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The Last Waltz

Directed by Martin Scorsese

USA, 1978

Cornerhouse, 25 March 2012

The Last Waltz

Martin Scorsese’s film has become an important document of record, marking the moment and capturing the concert when The Band decided to renounce the open road.

They perform a bunch of their own songs (Stage Fright, The Night They Drove Old Dixie Down, The Weight… ) and are also joined onstage by various rock ’n’ roll luminaries such as Eric Clapton, Neil Young, Van Morrison and above all Bob Dylan.

It is fitting that Dylan’s I Shall Be Released should end the concert – and that for a fair few reasons.  The song came out of the period that gave rise to The Basement Tapes, perhaps Dylan and The Band’s most creative collaboration.  As interest in the music made during this time has grown (thanks to Greil Marcus and others) so too has the importance of Scorsese’s film.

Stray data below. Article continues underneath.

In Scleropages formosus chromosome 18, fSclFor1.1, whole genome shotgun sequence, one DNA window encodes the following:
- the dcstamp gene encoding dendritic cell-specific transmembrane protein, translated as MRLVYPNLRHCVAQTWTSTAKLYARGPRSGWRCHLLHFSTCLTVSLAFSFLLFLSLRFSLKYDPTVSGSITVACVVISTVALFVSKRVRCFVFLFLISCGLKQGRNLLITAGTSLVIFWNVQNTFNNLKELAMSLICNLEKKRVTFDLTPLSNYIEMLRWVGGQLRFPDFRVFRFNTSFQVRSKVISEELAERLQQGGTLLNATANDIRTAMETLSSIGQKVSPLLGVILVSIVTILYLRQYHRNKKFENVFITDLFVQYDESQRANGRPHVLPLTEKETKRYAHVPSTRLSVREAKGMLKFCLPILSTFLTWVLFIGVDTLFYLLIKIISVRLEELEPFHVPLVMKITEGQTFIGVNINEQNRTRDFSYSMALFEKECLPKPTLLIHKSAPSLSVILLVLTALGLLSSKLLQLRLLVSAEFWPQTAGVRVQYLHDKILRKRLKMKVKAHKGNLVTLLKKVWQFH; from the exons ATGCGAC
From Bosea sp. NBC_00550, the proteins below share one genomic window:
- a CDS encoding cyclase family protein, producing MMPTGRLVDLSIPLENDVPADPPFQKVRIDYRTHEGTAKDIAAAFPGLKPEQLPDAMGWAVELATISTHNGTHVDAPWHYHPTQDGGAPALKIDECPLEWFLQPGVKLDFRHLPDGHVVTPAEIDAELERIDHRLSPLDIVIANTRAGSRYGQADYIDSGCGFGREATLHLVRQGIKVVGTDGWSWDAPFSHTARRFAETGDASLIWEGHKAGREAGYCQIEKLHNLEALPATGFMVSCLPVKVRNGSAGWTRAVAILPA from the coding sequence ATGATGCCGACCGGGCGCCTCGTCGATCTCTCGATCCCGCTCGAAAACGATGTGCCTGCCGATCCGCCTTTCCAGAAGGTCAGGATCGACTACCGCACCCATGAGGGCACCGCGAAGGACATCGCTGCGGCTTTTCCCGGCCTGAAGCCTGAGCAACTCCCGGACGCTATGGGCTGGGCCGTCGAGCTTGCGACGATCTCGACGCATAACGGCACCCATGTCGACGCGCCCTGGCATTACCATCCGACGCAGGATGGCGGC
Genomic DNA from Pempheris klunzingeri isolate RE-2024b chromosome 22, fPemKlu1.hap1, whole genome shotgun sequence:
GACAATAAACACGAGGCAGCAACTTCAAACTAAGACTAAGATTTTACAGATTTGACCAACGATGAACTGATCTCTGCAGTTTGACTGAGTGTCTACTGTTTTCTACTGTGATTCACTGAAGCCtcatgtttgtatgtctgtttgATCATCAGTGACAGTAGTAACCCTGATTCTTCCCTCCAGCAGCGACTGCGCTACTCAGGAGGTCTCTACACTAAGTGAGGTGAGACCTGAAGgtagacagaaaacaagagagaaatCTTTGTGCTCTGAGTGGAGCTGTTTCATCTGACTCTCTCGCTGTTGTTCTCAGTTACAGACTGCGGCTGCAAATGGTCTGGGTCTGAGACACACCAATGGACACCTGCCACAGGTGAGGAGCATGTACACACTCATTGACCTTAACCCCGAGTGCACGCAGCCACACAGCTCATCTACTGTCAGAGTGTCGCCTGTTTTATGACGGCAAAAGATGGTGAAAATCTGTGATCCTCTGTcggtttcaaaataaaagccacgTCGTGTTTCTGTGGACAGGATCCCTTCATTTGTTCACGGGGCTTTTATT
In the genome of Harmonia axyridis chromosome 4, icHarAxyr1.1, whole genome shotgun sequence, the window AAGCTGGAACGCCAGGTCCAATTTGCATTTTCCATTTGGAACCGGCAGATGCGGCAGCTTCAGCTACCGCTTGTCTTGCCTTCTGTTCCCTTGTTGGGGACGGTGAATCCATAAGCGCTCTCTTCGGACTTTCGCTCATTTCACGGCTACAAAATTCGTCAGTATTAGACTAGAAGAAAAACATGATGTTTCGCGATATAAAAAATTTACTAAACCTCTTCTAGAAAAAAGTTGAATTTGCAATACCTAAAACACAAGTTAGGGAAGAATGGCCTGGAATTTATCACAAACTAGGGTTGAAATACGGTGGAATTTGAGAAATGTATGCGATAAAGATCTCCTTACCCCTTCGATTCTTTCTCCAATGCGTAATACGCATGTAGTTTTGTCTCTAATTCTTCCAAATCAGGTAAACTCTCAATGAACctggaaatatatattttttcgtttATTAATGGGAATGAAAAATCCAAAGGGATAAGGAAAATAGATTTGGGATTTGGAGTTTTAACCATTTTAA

Scorsese comes across as a fan, though not always a knowledgeable one.  There’s a naivety or a fake naivety about some of his questions.  However, his interviews with The Band’s members are illuminating more often than not, Robbie Robertson being especially articulate and forthcoming.

If you want to understand American music of the ‘60s and ‘70s – or rock ‘n’ roll itself, come to that – you must see this film.  You must see it even if the scenes featuring Richard Manuel – knowing as we do his fate – are now kind of heart-breaking.  It’s showing again as a Matinee Classic on Wednesday, details here.